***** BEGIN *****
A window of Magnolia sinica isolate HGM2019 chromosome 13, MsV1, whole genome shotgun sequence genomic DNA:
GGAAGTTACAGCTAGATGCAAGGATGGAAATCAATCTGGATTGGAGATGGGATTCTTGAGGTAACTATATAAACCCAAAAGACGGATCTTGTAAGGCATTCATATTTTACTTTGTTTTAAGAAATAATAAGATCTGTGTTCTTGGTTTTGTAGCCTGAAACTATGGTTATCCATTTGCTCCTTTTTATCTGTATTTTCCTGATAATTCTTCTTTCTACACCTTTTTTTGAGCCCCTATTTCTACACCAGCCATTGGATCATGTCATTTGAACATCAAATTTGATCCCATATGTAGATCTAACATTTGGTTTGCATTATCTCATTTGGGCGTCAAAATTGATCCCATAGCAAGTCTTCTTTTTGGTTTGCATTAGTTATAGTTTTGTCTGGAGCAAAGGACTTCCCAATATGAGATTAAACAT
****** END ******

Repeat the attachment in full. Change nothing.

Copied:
A window of Magnolia sinica isolate HGM2019 chromosome 13, MsV1, whole genome shotgun sequence genomic DNA:
GGAAGTTACAGCTAGATGCAAGGATGGAAATCAATCTGGATTGGAGATGGGATTCTTGAGGTAACTATATAAACCCAAAAGACGGATCTTGTAAGGCATTCATATTTTACTTTGTTTTAAGAAATAATAAGATCTGTGTTCTTGGTTTTGTAGCCTGAAACTATGGTTATCCATTTGCTCCTTTTTATCTGTATTTTCCTGATAATTCTTCTTTCTACACCTTTTTTTGAGCCCCTATTTCTACACCAGCCATTGGATCATGTCATTTGAACATCAAATTTGATCCCATATGTAGATCTAACATTTGGTTTGCATTATCTCATTTGGGCGTCAAAATTGATCCCATAGCAAGTCTTCTTTTTGGTTTGCATTAGTTATAGTTTTGTCTGGAGCAAAGGACTTCCCAATATGAGATTAAACAT